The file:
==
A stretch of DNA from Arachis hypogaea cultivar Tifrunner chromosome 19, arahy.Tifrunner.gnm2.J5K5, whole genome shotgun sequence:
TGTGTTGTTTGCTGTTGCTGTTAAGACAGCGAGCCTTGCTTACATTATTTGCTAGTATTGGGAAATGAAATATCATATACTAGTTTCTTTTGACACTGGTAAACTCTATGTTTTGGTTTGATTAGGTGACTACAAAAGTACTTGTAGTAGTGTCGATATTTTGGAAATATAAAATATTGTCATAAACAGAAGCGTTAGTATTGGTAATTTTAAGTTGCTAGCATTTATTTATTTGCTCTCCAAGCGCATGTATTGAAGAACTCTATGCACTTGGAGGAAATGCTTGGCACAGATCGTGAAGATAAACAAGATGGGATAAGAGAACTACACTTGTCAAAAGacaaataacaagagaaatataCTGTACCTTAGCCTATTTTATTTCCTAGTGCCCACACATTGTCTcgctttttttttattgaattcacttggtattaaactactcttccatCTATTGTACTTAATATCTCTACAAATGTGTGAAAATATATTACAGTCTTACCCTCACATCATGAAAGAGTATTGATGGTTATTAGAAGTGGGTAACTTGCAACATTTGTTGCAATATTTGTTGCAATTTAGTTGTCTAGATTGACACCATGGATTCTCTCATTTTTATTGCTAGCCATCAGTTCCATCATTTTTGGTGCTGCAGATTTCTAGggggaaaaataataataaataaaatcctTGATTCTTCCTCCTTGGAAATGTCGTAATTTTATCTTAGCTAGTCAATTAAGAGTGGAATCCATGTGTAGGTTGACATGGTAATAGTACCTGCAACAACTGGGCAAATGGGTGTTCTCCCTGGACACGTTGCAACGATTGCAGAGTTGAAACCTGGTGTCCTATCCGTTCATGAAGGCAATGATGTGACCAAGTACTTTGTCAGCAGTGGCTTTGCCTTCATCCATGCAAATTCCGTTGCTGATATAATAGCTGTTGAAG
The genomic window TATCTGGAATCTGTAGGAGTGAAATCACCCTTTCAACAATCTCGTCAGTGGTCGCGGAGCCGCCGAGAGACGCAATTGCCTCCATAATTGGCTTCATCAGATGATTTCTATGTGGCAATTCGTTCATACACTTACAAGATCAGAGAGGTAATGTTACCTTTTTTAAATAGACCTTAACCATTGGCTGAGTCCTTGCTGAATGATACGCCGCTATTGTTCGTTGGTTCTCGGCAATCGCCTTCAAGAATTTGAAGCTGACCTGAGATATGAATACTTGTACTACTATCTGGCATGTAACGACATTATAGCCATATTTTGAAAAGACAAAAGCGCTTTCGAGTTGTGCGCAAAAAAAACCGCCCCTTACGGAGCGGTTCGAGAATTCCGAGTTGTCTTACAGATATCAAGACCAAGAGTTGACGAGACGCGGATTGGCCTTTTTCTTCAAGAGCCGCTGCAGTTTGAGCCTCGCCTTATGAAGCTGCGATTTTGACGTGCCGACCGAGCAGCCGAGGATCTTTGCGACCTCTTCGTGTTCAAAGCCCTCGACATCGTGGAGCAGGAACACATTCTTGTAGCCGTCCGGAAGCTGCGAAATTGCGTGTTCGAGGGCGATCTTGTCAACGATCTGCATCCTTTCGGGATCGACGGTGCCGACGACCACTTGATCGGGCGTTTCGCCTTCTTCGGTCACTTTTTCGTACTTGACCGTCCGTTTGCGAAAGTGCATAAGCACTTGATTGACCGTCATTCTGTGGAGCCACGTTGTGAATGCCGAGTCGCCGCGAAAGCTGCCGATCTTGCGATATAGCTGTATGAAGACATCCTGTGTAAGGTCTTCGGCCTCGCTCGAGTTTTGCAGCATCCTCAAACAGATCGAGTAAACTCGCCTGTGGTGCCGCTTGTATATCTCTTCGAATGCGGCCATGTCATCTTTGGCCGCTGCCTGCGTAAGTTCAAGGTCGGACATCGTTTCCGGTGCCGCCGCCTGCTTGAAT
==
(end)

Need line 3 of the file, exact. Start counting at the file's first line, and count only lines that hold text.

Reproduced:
The genomic window TATCTGGAATCTGTAGGAGTGAAATCACCCTTTCAACAATCTCGTCAGTGGTCGCGGAGCCGCCGAGAGACGCAATTGCCTCCATAATTGGCTTCATCAGATGATTTCTATGTGGCAATTCGTTCATACACTTACAAGATCAGAGAGGTAATGTTACCTTTTTTAAATAGACCTTAACCATTGGCTGAGTCCTTGCTGAATGATACGCCGCTATTGTTCGTTGGTTCTCGGCAATCGCCTTCAAGAATTTGAAGCTGACCTGAGATATGAATACTTGTACTACTATCTGGCATGTAACGACATTATAGCCATATTTTGAAAAGACAAAAGCGCTTTCGAGTTGTGCGCAAAAAAAACCGCCCCTTACGGAGCGGTTCGAGAATTCCGAGTTGTCTTACAGATATCAAGACCAAGAGTTGACGAGACGCGGATTGGCCTTTTTCTTCAAGAGCCGCTGCAGTTTGAGCCTCGCCTTATGAAGCTGCGATTTTGACGTGCCGACCGAGCAGCCGAGGATCTTTGCGACCTCTTCGTGTTCAAAGCCCTCGACATCGTGGAGCAGGAACACATTCTTGTAGCCGTCCGGAAGCTGCGAAATTGCGTGTTCGAGGGCGATCTTGTCAACGATCTGCATCCTTTCGGGATCGACGGTGCCGACGACCACTTGATCGGGCGTTTCGCCTTCTTCGGTCACTTTTTCGTACTTGACCGTCCGTTTGCGAAAGTGCATAAGCACTTGATTGACCGTCATTCTGTGGAGCCACGTTGTGAATGCCGAGTCGCCGCGAAAGCTGCCGATCTTGCGATATAGCTGTATGAAGACATCCTGTGTAAGGTCTTCGGCCTCGCTCGAGTTTTGCAGCATCCTCAAACAGATCGAGTAAACTCGCCTGTGGTGCCGCTTGTATATCTCTTCGAATGCGGCCATGTCATCTTTGGCCGCTGCCTGCGTAAGTTCAAGGTCGGACATCGTTTCCGGTGCCGCCGCCTGCTTGAAT